There are so many ways to get ripped off these days that it is hard to keep track of them all. I've tried to compile a complete list of cell phone and telephone service related scams on this page, with links to the related documents and alerts. The best way to protect yourself as a consumer is to be well read and to go over your telephone bills very carefully each month.
If you know of other phone scams not reported here, please email us with the particulars to firstname.lastname@example.org
Ebony Marketing Research Checking Scam:
This scam uses phones, email and a fake business address to make you feel secure. Then they send you a check to cash and you send them most of the money back, only to have the check bounce days later. Classic checking scam.
Social Engineering and Identity Theft Over the Phone:
Have you been talked into giving out sensitive information over the phone? It's the best and the easiest scam in the world.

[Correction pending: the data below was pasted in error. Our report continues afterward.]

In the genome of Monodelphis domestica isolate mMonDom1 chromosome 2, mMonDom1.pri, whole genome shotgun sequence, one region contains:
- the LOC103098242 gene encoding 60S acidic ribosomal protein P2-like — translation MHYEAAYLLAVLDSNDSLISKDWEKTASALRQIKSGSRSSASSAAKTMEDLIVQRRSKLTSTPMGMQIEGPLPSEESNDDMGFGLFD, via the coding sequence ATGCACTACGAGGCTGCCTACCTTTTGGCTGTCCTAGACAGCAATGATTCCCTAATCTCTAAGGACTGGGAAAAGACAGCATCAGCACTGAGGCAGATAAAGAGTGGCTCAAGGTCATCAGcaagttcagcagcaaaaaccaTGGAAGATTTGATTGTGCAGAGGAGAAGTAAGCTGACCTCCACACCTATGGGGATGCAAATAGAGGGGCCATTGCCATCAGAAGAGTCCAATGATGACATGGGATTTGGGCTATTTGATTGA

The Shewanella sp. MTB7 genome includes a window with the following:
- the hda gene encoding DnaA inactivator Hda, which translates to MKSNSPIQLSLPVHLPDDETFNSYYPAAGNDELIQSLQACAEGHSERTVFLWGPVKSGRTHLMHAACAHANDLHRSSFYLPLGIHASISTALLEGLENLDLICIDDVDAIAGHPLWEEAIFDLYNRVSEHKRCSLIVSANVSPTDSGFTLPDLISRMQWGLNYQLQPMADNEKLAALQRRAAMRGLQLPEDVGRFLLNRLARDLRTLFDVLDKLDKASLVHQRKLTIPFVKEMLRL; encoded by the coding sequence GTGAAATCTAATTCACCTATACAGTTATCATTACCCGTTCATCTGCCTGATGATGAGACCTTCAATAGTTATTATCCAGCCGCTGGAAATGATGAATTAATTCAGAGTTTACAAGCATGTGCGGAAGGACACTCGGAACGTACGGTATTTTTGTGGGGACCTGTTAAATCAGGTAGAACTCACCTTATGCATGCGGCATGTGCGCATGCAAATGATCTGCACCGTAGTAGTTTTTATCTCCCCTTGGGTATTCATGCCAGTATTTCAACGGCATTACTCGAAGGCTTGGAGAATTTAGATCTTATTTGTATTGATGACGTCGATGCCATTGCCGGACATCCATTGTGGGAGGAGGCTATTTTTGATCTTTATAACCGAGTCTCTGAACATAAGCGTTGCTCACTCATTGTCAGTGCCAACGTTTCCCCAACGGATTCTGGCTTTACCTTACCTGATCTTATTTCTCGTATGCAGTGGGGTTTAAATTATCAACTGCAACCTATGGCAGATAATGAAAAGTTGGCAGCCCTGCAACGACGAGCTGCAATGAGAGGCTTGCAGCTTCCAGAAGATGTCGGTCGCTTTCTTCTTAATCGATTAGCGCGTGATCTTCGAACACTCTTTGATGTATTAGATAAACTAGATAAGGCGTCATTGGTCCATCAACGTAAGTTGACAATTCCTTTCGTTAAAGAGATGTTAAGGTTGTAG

Voice Mail Fraud:
Voice mail fraud is the practice of using default voice mail passwords to access a telephone system. The hacker then uses the password to access the phone system and to make domestic and international long distance calls.
Whipsawing is a form of international carrier extortion and prevents U.S. carriers from negotiating lower rates, to the detriment of U.S. consumers.
Fat Finger Dialing:
Don't misdial when making collect calls, or you could end up paying 2-3 times what you thought you were paying.
809 Area Code Scam:
Be careful which area codes you call, some of them go offshore and can cost you tons of money per minute. Always check the area code before you call!
9-0-# Telephone Scam:
Look out for fake telephone company employees trying to "social engineer" you into dialing 9-0-# for them, it gives them access to your phone system.
Mexico Collect Call Scam:
Consumers have been deceived into accepting collect calls from family members when, in fact, the call is from a stranger. The consumer is then fraudulently billed a large amount for a call that lasts a few minutes or less - or for a nonexistent call.
A telemarketer, acting as an employee of an official agency, requests personal information from you, then uses it to defraud you through identity, or bank and credit card, theft.